Last week, the Census Bureau provided the first peek at the results from the 2010 census. As of April 1, 2010, there were 308.7 million people in the United States. Census Bureau Director Bob Groves also announced state population totals that are used to determine how many congressional seats each state gets. This story dominated the news headlines, but these numbers have other purposes, too.
The federal government uses these population counts to distribute federal dollars to the states. According to Andrew Reamer at the Brookings Institution, in 2008 the federal government distributed $866.5 billion in funds to the states based on the census population counts. Your state gets its share of the federal pie based on the number of people that are counted by the census. If there were $866.5 billion in funds to disperse in 2010, each person would be worth $2,807 in federal money to your state.
Note that I say "people" not "citizens." This is where Arizona may have lost as much as three-quarters of a billion dollars annually in federal funding. The Arizona state government could have easily put this money to good use, as according to the New York Times, the state faced a $2.6 billion shortfall in fiscal year 2011.
I come to this conclusion by comparing what the Census Bureau expected Arizona's population to be and what it really was -- or at least who was counted. Throughout the decade, the Census Bureau demographers estimate each state's population. The most recent estimates give a sense of what the Census Bureau thought the April 1, 2010, population of Arizona would be.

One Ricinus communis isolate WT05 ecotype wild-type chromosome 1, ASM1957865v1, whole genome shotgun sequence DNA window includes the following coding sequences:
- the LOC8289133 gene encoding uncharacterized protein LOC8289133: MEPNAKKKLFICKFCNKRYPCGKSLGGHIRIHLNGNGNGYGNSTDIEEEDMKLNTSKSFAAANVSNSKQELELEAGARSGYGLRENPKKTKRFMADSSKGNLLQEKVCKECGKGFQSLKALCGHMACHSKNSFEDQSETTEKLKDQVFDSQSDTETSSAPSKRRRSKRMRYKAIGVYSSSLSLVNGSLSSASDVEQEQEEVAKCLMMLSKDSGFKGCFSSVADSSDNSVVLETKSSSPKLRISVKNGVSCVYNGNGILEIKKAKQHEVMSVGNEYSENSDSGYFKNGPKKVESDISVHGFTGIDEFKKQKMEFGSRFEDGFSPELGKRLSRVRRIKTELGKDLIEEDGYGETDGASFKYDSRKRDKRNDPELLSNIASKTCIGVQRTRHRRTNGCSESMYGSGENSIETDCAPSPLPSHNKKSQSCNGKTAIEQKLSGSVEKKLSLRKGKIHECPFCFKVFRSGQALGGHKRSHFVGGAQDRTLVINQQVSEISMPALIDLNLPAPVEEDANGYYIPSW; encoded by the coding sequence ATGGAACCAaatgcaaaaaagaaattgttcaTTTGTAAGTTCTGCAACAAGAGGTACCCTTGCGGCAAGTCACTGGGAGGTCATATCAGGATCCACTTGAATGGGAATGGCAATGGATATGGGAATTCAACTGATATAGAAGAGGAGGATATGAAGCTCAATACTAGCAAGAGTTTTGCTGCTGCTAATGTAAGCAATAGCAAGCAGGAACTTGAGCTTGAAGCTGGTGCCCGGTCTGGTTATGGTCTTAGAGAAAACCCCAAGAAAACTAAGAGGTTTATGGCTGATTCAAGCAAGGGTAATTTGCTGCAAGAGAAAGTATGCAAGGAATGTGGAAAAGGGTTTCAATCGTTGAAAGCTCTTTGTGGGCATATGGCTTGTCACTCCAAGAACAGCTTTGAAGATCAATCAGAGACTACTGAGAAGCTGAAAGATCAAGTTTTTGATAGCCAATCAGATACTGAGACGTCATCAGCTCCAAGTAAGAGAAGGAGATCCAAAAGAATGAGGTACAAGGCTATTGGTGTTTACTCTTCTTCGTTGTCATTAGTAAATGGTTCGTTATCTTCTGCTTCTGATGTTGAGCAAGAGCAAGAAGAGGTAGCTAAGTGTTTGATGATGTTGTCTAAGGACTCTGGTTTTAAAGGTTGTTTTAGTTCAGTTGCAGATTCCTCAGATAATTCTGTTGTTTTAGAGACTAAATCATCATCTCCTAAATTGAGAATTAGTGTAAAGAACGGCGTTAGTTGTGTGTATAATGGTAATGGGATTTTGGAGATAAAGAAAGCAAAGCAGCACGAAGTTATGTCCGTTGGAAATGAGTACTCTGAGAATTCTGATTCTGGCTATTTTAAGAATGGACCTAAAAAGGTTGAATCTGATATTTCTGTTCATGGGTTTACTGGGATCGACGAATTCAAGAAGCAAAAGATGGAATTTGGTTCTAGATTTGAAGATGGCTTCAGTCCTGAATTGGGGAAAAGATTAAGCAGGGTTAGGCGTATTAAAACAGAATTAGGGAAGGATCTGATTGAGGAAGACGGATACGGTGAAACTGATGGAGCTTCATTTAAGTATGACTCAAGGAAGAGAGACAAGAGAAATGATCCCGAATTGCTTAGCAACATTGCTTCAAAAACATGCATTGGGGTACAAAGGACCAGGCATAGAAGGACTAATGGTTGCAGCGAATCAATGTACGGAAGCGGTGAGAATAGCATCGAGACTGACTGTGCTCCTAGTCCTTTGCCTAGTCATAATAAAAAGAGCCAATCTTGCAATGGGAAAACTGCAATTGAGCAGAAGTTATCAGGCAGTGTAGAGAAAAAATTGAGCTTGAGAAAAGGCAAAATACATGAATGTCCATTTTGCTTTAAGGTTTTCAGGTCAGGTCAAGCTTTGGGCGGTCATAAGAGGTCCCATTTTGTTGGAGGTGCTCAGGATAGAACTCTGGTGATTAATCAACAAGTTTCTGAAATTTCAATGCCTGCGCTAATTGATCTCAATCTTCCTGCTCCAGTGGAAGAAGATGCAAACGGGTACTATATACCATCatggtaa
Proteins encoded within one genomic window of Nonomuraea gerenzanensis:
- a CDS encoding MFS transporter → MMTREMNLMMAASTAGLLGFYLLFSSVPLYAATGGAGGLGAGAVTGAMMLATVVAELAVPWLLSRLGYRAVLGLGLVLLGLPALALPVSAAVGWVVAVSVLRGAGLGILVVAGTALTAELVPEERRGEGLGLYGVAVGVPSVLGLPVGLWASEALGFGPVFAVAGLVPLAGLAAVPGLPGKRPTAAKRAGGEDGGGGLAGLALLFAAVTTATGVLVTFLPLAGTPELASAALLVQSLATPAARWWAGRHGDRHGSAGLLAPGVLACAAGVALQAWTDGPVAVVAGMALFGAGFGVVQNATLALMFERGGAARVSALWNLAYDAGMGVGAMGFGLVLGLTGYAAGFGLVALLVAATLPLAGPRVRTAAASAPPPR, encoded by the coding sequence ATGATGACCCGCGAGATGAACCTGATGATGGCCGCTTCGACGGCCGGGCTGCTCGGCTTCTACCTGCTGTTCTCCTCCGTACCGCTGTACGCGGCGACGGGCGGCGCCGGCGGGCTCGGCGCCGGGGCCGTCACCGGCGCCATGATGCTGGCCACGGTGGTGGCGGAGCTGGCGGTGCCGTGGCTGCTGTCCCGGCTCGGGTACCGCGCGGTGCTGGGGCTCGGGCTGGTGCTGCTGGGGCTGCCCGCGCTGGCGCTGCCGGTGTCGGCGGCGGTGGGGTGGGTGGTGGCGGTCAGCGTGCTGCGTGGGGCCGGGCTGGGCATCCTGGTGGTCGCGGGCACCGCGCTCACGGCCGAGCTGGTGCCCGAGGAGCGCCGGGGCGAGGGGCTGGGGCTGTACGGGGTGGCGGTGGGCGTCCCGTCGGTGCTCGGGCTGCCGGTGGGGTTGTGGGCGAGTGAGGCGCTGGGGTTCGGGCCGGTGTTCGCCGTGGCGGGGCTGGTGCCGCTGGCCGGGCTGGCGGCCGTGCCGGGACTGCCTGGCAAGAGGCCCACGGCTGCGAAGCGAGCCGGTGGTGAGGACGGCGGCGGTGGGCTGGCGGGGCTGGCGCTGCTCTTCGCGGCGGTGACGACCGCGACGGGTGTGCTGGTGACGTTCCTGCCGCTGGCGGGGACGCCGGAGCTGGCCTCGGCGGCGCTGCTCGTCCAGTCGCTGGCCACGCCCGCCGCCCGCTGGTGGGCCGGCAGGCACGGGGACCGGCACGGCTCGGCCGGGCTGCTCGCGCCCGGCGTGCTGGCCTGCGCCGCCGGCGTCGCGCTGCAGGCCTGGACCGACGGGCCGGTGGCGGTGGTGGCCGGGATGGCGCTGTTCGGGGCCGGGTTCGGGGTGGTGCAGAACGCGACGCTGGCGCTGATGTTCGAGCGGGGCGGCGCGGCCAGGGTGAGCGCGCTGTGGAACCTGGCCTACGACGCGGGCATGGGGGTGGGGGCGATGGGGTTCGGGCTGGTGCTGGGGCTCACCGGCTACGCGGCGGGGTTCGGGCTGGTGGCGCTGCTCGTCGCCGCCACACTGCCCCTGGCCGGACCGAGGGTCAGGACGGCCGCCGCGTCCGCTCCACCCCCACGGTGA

So, the Census Bureau demographers projected Arizona's population to be 6,668,079 but the actual number was 6,392,017 or 276,062 fewer people than what the Census Bureau expected to find. This was the largest shortfall of any state in absolute numbers. Since Arizona is a mid-sized state, as a percentage of the population this shortfall was nearly twice that of the next nearest state, Georgia.
So why was the Census Bureau wrong? Or were they wrong? It is not unreasonable to surmise one of two things were contributing factors: Either Arizona's undocumented population did not want to stick around in the state or they did not think it was wise to fill out a government form -- even if their confidentiality is strictly guarded by the U.S. Census Bureau. If the shortfall was due to the latter, then at $2,708 a person, Arizona lost out on $775 million in federal grants per year.
I suspect that this lost revenue is a high estimate. Likely the true number lies somewhere between zero and $775 million, as reluctance to fill out a census form was one among many contributing factors to the difference between what the Census Bureau demographers expected and what the actual number was. But, we will never know for sure since it is impossible to go back in time and count again.
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